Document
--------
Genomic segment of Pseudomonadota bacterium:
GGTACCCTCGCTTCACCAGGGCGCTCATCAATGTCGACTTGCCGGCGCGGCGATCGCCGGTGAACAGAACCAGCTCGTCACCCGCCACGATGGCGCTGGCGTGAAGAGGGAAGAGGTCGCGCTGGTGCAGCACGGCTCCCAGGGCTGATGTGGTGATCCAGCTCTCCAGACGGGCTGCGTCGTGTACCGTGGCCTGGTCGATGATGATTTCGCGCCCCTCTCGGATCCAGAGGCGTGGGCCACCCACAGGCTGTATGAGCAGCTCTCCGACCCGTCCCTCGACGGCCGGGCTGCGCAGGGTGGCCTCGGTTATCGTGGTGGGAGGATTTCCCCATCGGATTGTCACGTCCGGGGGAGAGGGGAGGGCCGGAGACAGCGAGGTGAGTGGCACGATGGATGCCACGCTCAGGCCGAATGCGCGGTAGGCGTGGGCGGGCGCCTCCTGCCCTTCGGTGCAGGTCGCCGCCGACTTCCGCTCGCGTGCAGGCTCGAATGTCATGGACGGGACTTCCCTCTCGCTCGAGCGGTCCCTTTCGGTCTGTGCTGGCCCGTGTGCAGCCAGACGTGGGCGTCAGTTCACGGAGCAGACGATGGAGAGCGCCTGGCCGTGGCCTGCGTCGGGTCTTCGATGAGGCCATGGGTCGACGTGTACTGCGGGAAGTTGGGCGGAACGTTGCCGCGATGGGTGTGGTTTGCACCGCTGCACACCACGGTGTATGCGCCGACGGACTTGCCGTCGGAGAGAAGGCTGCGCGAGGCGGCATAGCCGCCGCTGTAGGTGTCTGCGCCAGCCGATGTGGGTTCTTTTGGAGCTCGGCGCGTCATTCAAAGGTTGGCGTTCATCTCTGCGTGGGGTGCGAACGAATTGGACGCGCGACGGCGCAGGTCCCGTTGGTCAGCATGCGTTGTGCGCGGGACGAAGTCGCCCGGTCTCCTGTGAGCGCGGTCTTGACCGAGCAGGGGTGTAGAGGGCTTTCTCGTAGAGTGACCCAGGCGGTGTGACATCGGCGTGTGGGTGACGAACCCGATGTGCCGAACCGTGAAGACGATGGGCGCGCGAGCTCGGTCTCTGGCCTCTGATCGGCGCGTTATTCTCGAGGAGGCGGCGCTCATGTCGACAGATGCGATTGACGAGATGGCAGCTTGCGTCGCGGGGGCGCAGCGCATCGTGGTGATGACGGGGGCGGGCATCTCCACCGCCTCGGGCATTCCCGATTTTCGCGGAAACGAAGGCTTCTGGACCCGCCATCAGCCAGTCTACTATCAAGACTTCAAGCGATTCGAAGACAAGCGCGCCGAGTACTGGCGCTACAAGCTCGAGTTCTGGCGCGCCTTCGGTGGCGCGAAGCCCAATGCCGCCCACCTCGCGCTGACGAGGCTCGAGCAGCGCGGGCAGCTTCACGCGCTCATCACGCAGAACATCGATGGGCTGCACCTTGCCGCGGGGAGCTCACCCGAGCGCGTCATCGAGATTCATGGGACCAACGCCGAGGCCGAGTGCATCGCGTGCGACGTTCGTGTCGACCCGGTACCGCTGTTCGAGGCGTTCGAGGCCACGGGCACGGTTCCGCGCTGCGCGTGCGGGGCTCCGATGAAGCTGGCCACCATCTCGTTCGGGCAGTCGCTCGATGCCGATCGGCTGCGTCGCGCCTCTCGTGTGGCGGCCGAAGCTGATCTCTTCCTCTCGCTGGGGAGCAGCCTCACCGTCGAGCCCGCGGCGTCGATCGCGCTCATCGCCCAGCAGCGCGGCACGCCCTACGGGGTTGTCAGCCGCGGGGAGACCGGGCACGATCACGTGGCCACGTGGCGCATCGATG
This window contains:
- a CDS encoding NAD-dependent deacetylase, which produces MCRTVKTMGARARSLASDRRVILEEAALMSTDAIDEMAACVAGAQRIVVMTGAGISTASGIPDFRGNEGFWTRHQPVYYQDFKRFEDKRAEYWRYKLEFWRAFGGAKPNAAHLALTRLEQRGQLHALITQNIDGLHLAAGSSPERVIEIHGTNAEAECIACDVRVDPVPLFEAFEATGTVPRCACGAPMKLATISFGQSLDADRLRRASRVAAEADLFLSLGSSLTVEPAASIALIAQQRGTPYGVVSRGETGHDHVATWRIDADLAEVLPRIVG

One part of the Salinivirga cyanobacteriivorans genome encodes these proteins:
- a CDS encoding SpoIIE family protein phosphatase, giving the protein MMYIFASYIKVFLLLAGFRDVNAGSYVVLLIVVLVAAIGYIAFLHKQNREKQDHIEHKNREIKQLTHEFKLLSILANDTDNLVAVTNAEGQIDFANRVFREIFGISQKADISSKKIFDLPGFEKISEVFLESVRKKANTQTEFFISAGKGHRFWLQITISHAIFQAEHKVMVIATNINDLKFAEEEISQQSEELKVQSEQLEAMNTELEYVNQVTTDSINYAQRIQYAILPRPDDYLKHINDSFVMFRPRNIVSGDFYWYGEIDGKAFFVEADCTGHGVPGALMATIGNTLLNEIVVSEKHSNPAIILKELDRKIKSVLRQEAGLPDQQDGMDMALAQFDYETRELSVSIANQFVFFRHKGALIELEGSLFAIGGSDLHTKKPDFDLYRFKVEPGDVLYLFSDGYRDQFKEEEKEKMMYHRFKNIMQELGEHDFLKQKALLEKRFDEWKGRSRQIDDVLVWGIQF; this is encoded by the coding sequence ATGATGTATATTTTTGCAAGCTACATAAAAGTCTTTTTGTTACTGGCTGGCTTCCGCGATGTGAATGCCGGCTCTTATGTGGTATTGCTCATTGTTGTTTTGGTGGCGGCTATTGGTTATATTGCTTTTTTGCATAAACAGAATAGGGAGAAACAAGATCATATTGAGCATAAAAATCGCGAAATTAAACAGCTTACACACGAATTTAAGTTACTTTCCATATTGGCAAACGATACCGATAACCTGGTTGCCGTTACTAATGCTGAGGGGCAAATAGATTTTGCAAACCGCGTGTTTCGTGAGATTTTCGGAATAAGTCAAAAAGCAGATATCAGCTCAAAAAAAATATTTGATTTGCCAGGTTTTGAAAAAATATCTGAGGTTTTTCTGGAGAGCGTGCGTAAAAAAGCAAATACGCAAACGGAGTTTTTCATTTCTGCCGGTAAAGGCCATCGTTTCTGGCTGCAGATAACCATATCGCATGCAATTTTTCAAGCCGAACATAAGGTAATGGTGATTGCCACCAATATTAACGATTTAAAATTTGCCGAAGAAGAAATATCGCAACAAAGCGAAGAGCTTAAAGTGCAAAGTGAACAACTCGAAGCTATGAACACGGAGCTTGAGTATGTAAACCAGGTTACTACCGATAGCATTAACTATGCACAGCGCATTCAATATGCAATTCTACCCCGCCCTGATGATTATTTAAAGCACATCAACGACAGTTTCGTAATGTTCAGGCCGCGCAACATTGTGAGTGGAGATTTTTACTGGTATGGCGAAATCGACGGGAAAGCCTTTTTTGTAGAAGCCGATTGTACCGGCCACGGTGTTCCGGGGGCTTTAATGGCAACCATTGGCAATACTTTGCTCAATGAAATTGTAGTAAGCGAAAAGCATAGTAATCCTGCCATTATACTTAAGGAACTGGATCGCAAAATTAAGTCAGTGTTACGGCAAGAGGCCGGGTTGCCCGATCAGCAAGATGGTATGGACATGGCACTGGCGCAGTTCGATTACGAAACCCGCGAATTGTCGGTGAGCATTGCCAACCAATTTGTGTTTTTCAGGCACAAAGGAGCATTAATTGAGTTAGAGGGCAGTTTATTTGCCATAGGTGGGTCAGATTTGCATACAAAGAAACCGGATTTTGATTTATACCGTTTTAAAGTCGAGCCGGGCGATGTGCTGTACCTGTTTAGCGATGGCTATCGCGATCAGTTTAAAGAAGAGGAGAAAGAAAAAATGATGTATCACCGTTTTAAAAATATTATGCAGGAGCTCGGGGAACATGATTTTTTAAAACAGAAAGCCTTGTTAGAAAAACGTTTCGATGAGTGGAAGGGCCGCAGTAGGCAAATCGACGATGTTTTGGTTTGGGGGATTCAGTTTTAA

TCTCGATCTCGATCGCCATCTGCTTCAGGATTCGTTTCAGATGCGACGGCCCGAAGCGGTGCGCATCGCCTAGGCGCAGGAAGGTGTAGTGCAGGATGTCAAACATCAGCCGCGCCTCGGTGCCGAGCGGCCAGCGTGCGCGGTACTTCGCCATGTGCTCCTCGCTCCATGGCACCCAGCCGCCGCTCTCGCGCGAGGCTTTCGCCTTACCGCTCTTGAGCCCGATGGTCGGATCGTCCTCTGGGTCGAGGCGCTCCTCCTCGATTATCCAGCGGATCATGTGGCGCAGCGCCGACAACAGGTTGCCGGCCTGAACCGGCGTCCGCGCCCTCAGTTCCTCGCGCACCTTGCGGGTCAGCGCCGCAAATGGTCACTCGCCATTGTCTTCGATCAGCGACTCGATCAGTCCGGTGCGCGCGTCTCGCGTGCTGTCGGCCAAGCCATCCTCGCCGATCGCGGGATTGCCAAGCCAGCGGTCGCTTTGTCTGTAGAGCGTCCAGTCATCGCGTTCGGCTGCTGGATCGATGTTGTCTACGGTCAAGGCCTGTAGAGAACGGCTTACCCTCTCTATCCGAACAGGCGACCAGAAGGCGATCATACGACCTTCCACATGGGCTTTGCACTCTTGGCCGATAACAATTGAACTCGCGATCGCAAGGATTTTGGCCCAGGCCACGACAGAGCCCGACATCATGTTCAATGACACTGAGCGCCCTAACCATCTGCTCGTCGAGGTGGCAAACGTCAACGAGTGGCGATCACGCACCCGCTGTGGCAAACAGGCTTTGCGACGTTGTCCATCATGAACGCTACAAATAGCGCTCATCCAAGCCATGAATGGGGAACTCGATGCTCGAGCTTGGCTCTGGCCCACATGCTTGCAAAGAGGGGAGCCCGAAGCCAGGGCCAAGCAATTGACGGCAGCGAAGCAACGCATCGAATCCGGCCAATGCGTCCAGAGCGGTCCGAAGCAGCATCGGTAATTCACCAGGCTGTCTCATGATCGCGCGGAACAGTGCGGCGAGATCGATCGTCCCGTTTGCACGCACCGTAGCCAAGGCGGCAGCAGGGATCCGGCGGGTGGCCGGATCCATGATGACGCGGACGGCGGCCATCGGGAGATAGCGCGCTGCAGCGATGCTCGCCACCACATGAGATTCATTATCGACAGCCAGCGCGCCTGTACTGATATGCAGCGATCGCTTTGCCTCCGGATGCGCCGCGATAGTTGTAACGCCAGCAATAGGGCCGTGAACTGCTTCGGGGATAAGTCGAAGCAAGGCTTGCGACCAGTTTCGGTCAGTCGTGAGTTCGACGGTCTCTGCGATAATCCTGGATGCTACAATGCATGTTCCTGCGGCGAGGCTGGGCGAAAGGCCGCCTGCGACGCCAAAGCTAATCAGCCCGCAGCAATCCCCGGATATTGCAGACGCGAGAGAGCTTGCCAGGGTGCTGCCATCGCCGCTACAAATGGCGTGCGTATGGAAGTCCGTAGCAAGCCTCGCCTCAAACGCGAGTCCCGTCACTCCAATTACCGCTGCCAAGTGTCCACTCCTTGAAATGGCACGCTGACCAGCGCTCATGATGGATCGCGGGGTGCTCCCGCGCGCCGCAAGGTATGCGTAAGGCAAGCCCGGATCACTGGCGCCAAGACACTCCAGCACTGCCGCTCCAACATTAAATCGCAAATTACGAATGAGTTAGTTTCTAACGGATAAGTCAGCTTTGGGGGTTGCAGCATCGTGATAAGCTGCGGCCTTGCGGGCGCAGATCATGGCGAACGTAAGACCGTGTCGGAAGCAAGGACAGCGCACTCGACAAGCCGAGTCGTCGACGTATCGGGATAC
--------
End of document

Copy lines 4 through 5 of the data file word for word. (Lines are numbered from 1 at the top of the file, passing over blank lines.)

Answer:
- a CDS encoding NAD-dependent deacetylase, which produces MCRTVKTMGARARSLASDRRVILEEAALMSTDAIDEMAACVAGAQRIVVMTGAGISTASGIPDFRGNEGFWTRHQPVYYQDFKRFEDKRAEYWRYKLEFWRAFGGAKPNAAHLALTRLEQRGQLHALITQNIDGLHLAAGSSPERVIEIHGTNAEAECIACDVRVDPVPLFEAFEATGTVPRCACGAPMKLATISFGQSLDADRLRRASRVAAEADLFLSLGSSLTVEPAASIALIAQQRGTPYGVVSRGETGHDHVATWRIDADLAEVLPRIVG

One part of the Salinivirga cyanobacteriivorans genome encodes these proteins: